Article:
Contractions in the IELTS exam
In the IELTS Academic writing module, avoid using contractions. Contractions set a more informal tone to a piece of writing. It is fine to use contractions in the speaking module – in fact, not using contractions when speaking will make your English sound halting and a little forced.
The number of job applications hasn’t increased over the last ten years.
The number of job applications has not increased over the last ten years.
Can you spot the spelling mistakes in these sentences? Be careful because one sentence doesn’t have a mistake in it!! Give yourself a maximum of 90 seconds to find the errors. This will mean that you only really have time to read each sentence once and decide what the errors are. Go on … time yourself!! (more…)
Be careful when you are using the adverb quite. You can change the meaning of a sentence by putting the main stress on this adverb.
Imagine someone has just cooked dinner for you and they ask you what you think of the food. This is your reply:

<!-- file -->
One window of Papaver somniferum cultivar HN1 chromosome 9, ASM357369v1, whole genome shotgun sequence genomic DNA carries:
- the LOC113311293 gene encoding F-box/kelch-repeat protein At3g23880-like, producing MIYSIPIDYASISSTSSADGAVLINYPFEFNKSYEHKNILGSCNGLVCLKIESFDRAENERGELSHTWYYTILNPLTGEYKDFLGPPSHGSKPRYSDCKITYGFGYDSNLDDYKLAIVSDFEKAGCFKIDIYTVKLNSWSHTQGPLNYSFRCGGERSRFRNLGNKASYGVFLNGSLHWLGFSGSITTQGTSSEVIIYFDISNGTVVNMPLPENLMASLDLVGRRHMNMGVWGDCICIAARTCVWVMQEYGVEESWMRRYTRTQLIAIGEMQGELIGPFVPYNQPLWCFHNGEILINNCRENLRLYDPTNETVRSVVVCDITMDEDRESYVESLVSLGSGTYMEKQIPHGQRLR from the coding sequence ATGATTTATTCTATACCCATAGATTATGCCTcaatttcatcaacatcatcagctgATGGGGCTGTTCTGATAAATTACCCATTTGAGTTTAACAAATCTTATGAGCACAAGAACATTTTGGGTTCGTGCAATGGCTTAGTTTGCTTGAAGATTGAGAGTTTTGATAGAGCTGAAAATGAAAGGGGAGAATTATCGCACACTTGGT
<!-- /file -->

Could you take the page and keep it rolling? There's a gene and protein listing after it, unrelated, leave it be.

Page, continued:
It’s quite nice.
It’s always interesting to read the results of studies relating to language. The Telegraph, an English newspaper, recently reported on a study of the most commonly misspelt words in English. The top twenty misspelt words creates an interesting list – many of the words are words that an IELTS student might use in their writing. Do you think you would be able to remember how to spell all of the words in the list correctly?
Top 20 misspelt words:
15. A lot
You can read the full article here. Make sure that you read through the comments at the end of the article. Some of the commenters make interesting points.
Good spelling is crucial in the IELTS exam. You will be marked on your spelling in the writing exam and it is also important in the listening test. One way to improve your spelling is to read lots in English. The more you read in English, the more good English spelling you are exposed to. If you see a word lots of times, it will help you to recognise how it should look when spelled correctly.